EPC contractors are usually subsidiary companies of industrial groups and can resort to building companies and engineering consultants in their own company group. The civil works for the total plant are also often closely connected to the EPC contractor, as many companies have their own subsidiaries or joint ventures to undertake these tasks. Large infrastructure companies for buildings, power plants, and other infrastructure projects provide the basic services for civil works, such as preparing the ground, building the supporting infrastructure (streets, houses), and creating the foundation of the power plant. For these civil works, and for the assembly and installation of the collectors, a large number of low skilled workers is required on the construction site. For example, at a Spanish power plant, 500 workers were needed for these works. In North Africa, due to lower productivity, the number of employees can increase to up to 1000-1200. EPC contractors have often been general contractors, building different kinds of plants and industry projects, for many years; they therefore have a wide range of experience to draw upon. In current projects the EPC contractor even serves, in part, as financer and owner, and for the first years is also responsible for the operation and maintenance (O&M), which binds him to the plant.


The fifth phase, Operation, includes the operation and maintenance (O&M) of the plant for up to 25-30 years. This is often performed by local sub-contractors and, as mentioned before, sometimes coordinated by the EPC contractors in the first years. Currently, about 30 people are necessary for the operation and 10 people for the maintenance of a 50 MW CSP plant.

The tasks for operation and maintenance can be split into four different groups: Plant administration (6 workers needed), operation and control (13), technical inspection of the power block (7), and the solar field operation and maintenance (14). For bigger plants, the O&M cost per installed MW decreases (IEA 2010 Roadmap).


The sixth and final phase, the Distribution, involves delivering the electricity from the plant to the consumers. Large utility companies take the responsibility for the distribution. In the United States, these large utilities are obliged to buy or produce a certain amount of solar electricity by the Renewable Standard Portfolios of each U.S. state.

Finance & ownership and political institutions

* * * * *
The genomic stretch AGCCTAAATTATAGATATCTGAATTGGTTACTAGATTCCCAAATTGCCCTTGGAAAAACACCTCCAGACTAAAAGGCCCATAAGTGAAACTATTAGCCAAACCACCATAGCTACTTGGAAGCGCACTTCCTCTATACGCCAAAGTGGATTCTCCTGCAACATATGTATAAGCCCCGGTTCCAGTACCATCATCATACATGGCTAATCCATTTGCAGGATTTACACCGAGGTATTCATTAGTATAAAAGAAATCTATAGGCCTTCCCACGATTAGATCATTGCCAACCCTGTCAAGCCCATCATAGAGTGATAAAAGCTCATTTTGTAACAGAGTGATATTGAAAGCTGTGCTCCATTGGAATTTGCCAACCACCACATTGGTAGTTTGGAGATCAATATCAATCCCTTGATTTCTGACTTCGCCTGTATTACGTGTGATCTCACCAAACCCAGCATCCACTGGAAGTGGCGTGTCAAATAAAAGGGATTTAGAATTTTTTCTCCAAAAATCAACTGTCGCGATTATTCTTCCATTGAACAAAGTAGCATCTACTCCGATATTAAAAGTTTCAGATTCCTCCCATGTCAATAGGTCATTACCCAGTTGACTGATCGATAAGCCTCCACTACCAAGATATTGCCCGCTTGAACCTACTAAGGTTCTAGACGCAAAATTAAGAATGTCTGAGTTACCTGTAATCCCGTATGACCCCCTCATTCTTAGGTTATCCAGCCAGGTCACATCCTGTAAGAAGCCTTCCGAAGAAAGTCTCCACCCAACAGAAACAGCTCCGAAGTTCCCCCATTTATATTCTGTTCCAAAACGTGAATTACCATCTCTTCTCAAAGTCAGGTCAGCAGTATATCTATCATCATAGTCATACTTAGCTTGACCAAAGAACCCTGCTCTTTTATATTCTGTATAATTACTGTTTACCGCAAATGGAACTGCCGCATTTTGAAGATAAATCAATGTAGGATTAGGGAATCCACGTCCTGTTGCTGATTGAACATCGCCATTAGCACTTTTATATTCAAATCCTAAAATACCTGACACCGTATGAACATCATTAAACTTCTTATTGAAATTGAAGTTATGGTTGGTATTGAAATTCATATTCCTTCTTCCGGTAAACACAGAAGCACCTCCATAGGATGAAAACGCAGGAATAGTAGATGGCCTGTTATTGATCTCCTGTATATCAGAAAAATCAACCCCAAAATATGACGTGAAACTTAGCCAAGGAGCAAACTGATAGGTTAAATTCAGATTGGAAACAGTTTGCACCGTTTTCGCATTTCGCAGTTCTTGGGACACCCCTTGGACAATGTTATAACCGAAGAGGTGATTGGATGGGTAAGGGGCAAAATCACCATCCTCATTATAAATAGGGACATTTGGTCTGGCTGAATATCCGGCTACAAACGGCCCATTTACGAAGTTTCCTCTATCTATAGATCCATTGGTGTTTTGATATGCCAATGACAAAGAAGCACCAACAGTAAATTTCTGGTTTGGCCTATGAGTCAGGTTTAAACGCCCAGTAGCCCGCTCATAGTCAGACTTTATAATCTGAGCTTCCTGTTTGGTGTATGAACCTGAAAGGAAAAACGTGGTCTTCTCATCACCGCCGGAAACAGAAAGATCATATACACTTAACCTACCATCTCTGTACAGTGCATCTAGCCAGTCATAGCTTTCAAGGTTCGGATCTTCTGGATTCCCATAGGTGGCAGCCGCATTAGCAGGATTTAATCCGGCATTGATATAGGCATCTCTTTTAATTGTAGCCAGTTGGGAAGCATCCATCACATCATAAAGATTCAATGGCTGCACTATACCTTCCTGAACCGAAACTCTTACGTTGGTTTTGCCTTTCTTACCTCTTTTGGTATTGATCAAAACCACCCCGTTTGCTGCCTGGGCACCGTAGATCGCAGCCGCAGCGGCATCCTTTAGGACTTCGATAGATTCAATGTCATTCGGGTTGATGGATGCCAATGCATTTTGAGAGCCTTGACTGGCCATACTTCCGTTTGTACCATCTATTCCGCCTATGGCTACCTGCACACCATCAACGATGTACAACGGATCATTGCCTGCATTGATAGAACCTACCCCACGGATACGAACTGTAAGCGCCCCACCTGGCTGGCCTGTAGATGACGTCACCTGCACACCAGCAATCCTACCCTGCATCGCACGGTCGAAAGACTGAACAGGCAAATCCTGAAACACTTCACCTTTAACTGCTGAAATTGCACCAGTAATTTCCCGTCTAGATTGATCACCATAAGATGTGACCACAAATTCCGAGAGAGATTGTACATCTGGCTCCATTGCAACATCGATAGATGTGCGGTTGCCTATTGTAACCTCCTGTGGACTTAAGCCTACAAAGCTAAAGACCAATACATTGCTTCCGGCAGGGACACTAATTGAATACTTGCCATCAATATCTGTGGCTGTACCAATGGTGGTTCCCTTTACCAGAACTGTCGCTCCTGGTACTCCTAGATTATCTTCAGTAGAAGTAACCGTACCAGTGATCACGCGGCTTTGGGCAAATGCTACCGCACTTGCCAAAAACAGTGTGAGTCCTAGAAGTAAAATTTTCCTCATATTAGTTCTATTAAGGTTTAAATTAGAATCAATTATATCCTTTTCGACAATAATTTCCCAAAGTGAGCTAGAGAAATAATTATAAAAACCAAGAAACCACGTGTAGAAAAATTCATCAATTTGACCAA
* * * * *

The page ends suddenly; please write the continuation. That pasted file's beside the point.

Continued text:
Two of the cross-cutting activities are absolutely crucial for the realization of a CSP project: Finance & Ownership and Political Institutions.

Since CSP projects are still not profitable without financial support, the project financing is often the most difficult part of the project development. In Spain for example, feed-in tariffs ensure the payment. Based on the feed-in tariff levels and specifications, private investors, together with the project developers (which can be within the same company), calculate the profitability of a proposed plant.

This support mechanism improves the process of making the project bankable because of the long-term guarantees and continuous revenue flows to the owners and consequently to the creditors.

However, if the tariffs are statically set too generously over a longer period of time, the country cannot control the number of plants constructed, as happened in Spain in the PV market. In North Africa so called PPA (power purchase agreements) are often used to assure financing. In a PPA, the state controls the number of plants, and every plant is tendered separately. This leads to individual conditions for every plant constructed, but does not easily promote a dynamic market evolution. In practice, different kinds of ownership structures can be found. There are three common operator models in the context of power plants: Build-Own-Operate (BOO), Build-Own-Transfer (BOT) and Build-Own-Operate-Transfer (BOOT) (Daniel Beckmann 2003). 

In a BOO, the private sector finances, builds, owns, and operates a facility or service permanently. In the original agreement, requirements of the public sector are stated and the regulatory authority takes control. 

The BOOT contract encloses a final transfer of the plant ownership to the government or to another entity at a previously agreed-upon price or the market price.

Compared to the BOOT contract, a BOT agreement starts the transfer to the government at an earlier point of time (5 years instead of longer periods of 20 to 30 years for BOOT contracts).